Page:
CHICAGO, April 4 (UPI) -- Criminals face sentences 20 percent to 50 percent longer for Medicare fraud involving more than $1 million, under the Affordable Care Act, U.S. officials say.
At a Chicago summit highlighting new high-tech tools to be used against healthcare fraud, U.S. Health and Human Services Secretary Kathleen Sebelius and U.S. Attorney General Eric Holder said the Health Care Fraud Prevention and Enforcement Action Team -- known as HEAT -- helped recover more than $4 billion in fiscal year 2011 -- an all-time high.
"We have a simple message to criminals thinking about committing Medicare fraud: Don't even try," Sebelius said in a statement. "Thanks to health reform and our administration's work, we have new tools and resources to catch criminals and stop Medicare fraud before it happens."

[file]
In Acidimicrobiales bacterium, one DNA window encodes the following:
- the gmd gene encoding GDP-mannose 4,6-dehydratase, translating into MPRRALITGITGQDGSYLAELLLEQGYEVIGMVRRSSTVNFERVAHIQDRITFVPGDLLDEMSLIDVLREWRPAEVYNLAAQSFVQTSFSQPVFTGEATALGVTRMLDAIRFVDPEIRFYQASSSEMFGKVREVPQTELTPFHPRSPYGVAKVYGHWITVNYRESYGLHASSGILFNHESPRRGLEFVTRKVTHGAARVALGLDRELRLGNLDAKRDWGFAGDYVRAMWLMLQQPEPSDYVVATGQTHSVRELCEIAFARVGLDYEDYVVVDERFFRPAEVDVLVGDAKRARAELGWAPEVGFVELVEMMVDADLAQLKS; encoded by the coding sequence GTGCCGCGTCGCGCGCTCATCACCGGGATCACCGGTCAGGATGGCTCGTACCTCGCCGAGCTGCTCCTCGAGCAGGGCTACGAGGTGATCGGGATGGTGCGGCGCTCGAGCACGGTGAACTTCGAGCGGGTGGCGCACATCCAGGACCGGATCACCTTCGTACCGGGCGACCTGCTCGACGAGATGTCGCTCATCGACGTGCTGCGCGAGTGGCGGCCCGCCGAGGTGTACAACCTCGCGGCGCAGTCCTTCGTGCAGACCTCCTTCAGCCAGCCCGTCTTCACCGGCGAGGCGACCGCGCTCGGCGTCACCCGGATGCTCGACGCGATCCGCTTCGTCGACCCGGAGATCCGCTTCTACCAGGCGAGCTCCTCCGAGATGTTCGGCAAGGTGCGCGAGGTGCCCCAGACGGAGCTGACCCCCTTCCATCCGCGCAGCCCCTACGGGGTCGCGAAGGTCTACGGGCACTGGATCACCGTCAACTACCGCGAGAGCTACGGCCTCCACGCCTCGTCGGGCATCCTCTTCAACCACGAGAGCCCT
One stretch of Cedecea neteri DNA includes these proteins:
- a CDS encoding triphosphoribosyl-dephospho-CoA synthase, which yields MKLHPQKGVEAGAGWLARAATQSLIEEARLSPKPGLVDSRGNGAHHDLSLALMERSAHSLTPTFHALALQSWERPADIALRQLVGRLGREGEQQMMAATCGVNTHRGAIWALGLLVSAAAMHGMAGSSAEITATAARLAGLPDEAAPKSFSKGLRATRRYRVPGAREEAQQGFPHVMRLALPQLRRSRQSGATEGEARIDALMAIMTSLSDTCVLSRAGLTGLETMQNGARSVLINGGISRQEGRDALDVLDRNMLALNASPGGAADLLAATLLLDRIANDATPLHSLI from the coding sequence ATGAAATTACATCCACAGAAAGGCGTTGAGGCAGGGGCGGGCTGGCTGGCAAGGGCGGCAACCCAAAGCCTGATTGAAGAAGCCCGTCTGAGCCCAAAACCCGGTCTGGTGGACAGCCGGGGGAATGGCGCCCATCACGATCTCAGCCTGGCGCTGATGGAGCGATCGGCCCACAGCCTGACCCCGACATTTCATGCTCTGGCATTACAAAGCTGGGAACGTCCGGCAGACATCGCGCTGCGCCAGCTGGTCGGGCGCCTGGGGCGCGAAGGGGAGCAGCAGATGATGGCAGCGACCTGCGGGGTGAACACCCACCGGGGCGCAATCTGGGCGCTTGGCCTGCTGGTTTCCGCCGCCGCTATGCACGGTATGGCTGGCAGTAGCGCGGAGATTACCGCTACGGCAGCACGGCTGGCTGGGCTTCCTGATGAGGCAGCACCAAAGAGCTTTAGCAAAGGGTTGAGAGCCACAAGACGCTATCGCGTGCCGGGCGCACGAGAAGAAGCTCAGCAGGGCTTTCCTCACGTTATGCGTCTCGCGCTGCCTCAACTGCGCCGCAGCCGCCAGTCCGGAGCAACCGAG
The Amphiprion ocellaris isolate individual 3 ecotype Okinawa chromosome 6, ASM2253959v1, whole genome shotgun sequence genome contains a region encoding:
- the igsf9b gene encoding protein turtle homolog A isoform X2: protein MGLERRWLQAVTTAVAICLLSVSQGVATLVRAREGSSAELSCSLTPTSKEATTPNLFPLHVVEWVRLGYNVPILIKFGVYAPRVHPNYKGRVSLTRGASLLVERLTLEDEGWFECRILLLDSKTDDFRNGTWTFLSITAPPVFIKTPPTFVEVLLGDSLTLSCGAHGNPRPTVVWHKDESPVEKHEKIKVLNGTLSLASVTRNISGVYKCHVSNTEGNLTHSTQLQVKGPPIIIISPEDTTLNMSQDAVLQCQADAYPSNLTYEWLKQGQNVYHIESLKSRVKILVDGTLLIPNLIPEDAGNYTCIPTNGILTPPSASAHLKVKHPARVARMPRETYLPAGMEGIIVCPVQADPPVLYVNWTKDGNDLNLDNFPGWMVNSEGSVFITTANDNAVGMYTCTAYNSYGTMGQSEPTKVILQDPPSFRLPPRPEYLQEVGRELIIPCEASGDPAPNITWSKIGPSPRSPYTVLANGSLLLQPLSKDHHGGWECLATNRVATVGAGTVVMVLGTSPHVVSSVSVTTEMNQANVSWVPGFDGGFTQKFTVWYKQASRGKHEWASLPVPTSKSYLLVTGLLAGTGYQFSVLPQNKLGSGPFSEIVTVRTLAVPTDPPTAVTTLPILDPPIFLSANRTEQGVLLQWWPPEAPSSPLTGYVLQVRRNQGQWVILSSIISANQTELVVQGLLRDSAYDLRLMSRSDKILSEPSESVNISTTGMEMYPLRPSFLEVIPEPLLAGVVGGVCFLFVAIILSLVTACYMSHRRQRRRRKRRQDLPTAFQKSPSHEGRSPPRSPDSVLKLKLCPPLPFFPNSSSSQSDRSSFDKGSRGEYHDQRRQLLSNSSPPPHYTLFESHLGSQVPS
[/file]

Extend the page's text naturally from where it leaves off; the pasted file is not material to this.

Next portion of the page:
More than 49,000 complaints of fraud from seniors and people with disabilities reported to 1-800-MEDICARE were referred for further evaluation.
Holder said as a result of the administration's efforts to fight healthcare fraud, contractors that police Medicare for waste, fraud, and abuse will expand their work to cover Medicaid, Medicare Advantage and Medicare Part D programs.
HHS ended the billing privileges of 4,850 Medicaid providers and suppliers and deactivated 56,733 Medicare providers and suppliers in 2011, as it took steps to close vulnerabilities in Medicare, Sebelius said.